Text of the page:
For those hot summer days, an umbrella is a necessity to keep you cool in the shade. They also protect your skin from the sun’s harmful UV rays. Get yourself a bright umbrella to place above your table, ready to enjoy your time outside on the patio.

7. Lay Down a Rug

If you don’t want to repaint the patio or buy new furniture, consider laying down a rug. Whether you choose a bright, patterned rug, or a more neutral option, this is an easy and inexpensive idea to give your patio an immediate makeover.

8. Add Some Candles

Candles are amazing to add atmosphere to your patio area. They are super relaxing and provide a beautiful low light for the evening time. Plus, the scented candles smell great!

Is Now a Good Time to Buy a House?

a Good Time to Buy a House

The real estate market is a bit complicated given the current climate and if you’re not financially prepared for the process, it can be a hassle. Surprisingly, home sales are at their highest right now and have risen by 23% compared to last year.

However, prices are sky high and it’s safe to say that there are a lot of people ready to pay any offer laid on the table.  Even though prices are rising, it’s still important to consider all the factors before deciding that it’s a good time to buy the house.

The Good

Let’s first take a look at what advantages buyers can expect in the current real estate market.

Mortgage and Down Payment

Estimates by industry experts indicate that mortgage rates are likely going to remain low. However, the also claim that, even though the interest rate remains low, homeowners should not try to save on the down payment.

It can be very tempting to try and put down a minimal down payment while relying on the interest payments. However, by putting 10% down, paying the interest payments becomes a lot more manageable.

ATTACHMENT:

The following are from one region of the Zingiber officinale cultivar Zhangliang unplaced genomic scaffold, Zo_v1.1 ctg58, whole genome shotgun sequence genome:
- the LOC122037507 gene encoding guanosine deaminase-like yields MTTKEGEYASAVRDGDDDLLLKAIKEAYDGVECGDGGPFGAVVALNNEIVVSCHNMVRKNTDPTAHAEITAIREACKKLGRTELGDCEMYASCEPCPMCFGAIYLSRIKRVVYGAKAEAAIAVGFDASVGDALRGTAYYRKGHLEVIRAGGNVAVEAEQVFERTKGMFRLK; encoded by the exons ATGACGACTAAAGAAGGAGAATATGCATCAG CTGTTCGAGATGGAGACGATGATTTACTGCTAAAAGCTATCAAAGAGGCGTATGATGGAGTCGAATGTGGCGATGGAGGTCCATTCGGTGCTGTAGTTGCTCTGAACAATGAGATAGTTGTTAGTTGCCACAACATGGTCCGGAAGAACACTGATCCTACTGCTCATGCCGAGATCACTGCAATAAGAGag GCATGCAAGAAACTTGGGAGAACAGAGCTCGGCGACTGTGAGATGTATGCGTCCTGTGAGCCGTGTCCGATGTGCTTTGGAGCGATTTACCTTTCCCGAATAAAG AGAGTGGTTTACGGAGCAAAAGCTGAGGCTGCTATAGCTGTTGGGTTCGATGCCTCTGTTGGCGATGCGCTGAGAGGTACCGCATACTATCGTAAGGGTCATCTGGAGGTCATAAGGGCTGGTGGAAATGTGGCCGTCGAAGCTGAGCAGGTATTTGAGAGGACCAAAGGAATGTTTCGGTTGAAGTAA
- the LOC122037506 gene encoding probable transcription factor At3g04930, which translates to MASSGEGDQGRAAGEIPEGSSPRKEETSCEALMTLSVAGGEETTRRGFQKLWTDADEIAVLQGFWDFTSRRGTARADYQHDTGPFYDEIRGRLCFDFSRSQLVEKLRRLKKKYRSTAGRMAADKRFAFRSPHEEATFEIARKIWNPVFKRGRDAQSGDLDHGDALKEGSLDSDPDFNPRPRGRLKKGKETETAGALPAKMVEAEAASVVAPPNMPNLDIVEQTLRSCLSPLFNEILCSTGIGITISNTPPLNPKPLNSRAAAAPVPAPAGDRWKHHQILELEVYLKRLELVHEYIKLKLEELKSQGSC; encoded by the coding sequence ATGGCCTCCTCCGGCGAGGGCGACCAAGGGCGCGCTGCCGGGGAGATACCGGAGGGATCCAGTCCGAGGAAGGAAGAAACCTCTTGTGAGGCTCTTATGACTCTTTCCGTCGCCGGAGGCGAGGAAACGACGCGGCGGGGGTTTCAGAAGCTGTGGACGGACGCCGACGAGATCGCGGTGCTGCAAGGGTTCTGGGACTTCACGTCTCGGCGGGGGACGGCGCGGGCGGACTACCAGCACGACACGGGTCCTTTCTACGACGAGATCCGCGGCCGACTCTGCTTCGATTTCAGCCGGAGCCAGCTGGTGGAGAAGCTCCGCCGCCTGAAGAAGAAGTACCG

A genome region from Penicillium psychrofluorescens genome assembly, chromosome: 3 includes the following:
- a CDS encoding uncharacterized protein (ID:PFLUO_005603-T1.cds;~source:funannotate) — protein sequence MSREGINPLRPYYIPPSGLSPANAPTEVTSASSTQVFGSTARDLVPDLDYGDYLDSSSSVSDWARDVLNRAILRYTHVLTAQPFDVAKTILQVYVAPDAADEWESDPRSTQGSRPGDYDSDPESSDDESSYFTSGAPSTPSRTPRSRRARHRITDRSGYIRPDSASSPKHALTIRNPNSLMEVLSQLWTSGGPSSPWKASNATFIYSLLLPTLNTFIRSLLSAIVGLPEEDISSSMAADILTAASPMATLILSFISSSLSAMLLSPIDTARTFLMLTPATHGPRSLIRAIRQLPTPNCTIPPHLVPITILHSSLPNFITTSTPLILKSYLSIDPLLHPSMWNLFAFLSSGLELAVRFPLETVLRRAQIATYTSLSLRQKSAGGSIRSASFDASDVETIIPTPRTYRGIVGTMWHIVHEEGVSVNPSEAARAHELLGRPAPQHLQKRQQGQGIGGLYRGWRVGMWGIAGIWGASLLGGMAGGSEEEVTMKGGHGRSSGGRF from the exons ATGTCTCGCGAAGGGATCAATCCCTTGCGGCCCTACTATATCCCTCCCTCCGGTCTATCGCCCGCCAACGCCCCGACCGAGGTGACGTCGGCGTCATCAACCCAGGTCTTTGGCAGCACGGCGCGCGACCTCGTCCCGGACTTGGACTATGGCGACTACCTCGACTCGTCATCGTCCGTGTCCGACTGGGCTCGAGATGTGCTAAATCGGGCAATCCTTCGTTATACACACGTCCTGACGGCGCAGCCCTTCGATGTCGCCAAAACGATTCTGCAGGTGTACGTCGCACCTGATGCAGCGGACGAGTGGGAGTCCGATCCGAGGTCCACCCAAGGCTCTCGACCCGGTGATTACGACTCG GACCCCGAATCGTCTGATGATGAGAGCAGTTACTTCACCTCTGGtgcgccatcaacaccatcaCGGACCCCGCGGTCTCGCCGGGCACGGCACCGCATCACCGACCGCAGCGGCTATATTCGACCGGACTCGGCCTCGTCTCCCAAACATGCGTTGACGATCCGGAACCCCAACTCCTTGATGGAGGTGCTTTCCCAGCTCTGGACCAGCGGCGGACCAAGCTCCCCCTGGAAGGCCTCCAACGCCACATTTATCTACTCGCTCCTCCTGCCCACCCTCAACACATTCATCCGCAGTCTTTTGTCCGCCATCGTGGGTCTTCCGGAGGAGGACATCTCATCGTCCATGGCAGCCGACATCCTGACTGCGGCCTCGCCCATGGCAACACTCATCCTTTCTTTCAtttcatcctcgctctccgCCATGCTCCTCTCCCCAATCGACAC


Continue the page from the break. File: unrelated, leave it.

The Bad

Here are some of the challenges that buyers face under the current market conditions

Risk-Averse Banks

While the conditions may seem favorable for buying a house, banks are being extra cautious in this moment at time. Their cautious nature means that they’re becoming a lot more stringent with mortgage approvals.

It can be a tough time for people wanting to buy a house with smaller down payment as most buyers are coming in with ready cash. Banks will also tend to favor clients that are making a larger down payment as it’s a risk averse strategy.

High Competition and Prices

Not only are banks being stingier, the current market is one where the demand for homes remains high and the supply is low. That essentially means that the market currently favors seller.

The difference in demand and supply, also mean that the price of the homes goes up significantly. Not only are there very few houses on the market, the ones that are for sale will cost quite a significant sum!

What to Consider Before Buying a Home

It’s important to take into consideration your own financial situation before making the leap and buying a home. There are three key questions that every homeowner needs to ask themselves before investing in a house.

Are You Ready To Put Down Your Roots?

Buying a house essentially means that you’re going to settle down and live in the place for a live. Take into consideration your current lifestyle, relationships, and goals before moving into a new location. The ideal situation is you’ll live in a house long enough for the value to increase and offset the costs of buying and selling.

How’s Your Current Financial Situation?

Before making the major move, it’s essential that you asses your current financial situation. That means taking a look at your savings, credit score, and debt. Find ways to generate extra income. If they’re all in a healthy position, then you’re in the right position to buy a house.

Is Your Job Secure?

Lastly, once your mortgage application is approved there’s no going back. You’re going to need to make the monthly payments otherwise you’d default. That’s why it’s crucial to assess your job security before making any attempt at investing in a house. If you can see yourself working comfortable for the next couple of years, only then it’s a good idea to buy a house!

Summary

Buying a house during this time isn’t impossible or a big deal if you plan smartly and organize your finances in a proper way. You shouldn’t only look at the market but analyze your own financial situation objectively before trying to buy a home.

Related Reading: 5 Tips for Budgeting Together as a Couple